Radio occultation (RO) using the global positioning system (GPS) was demonstrated by the GPS Met mission in 1995–97, and since then a number of other GPS RO missions have flown, generally in a single-satellite configuration but once in a six-satellite configuration (Anthes et al. 2008). GPS RO soundings can be inverted for profiles of the microwave index of refraction of the atmosphere with a vertical resolution of approximately 100 m. More conventional thermodynamic state variables can be derived from refractive index profiles. [For a description of the GPS RO technique, see Kursinski et al. (1997).] The spatial–temporal distribution of GPS RO is global in extent with a sampling density that is uniform in longitude but highly nonuniform in latitude. The number of soundings per day depends on the tracking capabilities and configuration of antennas on the receiving satellite, ranging from approximately 100 to 650 soundings per day per satellite. A number of GPS RO satellites can be flying contemporaneously, so the total sampling density can vary in number and pattern depending on the types of GPS RO instruments flying and their relative orbits.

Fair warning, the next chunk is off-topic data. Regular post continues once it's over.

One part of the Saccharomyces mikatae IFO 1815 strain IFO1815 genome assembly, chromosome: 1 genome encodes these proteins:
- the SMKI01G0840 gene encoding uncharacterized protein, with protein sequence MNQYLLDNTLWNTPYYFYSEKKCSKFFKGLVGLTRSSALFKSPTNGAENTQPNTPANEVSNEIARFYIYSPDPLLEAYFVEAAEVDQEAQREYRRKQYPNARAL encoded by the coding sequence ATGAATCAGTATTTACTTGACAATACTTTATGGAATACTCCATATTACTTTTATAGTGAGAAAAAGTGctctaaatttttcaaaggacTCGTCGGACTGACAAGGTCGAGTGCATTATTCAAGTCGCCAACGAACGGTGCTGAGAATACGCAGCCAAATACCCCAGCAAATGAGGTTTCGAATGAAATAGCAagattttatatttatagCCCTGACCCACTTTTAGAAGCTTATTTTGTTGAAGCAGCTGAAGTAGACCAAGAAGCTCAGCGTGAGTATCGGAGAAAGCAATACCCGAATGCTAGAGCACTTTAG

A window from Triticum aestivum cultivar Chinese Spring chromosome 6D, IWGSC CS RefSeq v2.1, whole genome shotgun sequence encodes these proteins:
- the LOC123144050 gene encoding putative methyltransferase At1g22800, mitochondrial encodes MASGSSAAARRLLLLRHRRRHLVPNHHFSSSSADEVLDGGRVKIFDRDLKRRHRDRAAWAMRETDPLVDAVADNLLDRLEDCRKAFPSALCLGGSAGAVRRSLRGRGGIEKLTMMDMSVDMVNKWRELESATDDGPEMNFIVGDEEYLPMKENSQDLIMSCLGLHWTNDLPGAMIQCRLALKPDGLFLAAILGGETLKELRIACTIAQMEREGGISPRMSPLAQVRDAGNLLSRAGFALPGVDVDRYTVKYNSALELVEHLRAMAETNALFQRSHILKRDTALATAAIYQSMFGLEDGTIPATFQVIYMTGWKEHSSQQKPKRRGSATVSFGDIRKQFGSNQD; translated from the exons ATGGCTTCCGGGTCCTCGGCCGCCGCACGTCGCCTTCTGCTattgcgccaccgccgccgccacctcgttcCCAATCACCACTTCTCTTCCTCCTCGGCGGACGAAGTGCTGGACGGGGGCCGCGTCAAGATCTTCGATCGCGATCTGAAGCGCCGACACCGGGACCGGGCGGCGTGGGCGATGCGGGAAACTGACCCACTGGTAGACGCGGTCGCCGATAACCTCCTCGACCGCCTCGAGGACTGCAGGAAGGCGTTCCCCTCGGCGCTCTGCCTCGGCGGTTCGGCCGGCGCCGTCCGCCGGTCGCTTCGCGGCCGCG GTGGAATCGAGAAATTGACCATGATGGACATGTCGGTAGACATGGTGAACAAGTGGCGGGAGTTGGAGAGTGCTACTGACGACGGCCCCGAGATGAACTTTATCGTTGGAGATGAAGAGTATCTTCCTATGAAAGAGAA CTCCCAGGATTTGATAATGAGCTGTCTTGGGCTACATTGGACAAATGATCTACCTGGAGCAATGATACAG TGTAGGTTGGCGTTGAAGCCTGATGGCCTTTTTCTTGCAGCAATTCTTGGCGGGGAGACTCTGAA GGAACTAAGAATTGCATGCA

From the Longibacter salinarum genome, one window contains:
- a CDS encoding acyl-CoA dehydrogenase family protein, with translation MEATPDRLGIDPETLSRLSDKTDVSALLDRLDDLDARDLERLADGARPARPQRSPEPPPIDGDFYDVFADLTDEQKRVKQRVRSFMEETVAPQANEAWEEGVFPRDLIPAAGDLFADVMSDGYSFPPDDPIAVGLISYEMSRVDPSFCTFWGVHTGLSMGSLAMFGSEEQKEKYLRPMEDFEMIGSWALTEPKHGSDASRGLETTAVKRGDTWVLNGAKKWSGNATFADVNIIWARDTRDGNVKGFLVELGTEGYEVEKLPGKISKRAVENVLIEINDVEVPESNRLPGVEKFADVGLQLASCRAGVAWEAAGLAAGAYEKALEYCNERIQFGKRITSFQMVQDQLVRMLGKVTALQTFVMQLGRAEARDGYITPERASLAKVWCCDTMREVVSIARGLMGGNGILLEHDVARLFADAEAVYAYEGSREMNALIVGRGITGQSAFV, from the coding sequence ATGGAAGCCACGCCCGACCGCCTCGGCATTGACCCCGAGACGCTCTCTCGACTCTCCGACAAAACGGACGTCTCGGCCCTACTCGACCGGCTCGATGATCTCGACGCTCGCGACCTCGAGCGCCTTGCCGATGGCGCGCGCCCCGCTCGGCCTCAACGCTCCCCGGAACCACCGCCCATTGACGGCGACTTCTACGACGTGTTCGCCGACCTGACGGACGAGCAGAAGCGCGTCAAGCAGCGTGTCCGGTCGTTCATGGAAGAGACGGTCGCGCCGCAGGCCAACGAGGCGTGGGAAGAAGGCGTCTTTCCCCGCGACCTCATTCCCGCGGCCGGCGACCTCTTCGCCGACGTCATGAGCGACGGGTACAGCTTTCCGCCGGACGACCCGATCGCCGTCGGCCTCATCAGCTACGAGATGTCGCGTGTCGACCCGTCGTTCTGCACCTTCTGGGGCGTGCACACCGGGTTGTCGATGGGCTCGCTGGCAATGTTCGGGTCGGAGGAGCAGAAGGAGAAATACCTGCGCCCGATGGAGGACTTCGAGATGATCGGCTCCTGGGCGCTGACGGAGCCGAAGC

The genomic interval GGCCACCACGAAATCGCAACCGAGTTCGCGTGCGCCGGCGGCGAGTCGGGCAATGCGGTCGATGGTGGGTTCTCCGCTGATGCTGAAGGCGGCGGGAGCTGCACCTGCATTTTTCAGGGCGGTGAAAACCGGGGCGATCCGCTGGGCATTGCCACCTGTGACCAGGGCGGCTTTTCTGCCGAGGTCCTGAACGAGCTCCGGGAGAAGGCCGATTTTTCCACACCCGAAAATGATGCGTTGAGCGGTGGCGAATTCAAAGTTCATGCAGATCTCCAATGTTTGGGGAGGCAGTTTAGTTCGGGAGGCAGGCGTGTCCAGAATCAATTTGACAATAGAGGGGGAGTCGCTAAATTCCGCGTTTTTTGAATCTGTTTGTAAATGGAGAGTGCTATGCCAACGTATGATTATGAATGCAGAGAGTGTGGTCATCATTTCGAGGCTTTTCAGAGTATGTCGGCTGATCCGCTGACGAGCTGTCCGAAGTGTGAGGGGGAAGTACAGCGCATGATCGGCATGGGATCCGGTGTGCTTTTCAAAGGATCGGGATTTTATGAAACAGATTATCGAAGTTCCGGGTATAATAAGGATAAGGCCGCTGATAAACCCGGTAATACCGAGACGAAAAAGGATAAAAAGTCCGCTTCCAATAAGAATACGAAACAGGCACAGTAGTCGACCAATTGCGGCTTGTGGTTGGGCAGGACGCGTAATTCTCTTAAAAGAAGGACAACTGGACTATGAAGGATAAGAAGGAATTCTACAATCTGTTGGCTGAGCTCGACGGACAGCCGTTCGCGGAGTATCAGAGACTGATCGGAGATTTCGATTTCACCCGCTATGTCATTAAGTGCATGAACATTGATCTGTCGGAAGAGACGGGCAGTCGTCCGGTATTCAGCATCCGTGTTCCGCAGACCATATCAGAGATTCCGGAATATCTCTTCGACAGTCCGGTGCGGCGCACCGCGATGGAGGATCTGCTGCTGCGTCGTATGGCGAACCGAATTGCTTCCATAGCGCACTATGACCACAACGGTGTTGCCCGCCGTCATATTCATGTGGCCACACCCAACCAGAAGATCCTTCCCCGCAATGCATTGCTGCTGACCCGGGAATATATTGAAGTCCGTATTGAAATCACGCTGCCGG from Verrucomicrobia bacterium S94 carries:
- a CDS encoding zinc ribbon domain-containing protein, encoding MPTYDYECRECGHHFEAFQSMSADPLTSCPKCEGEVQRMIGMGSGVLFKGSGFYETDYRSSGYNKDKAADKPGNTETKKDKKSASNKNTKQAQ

Sampling error arises from undersampling of the spatial–temporal variability of the atmosphere. Some atmospheric phenomena occur at such short time scales and small horizontal spatial scales that there can never be enough RO soundings to sample all of the structures; consequently, any global or regional average will be slightly in error. In the case of typical GPS RO distributions, the physical phenomena that are undersampled by GPS RO are those associated with weather—baroclinic eddies and fronts in mid- and high latitudes, barotropic eddies and large-scale convection in the tropics—and so we call this type of variability synoptic variability. With the increasing density of GPS RO soundings, more synoptic variability is resolved and then can no longer contribute to sampling error.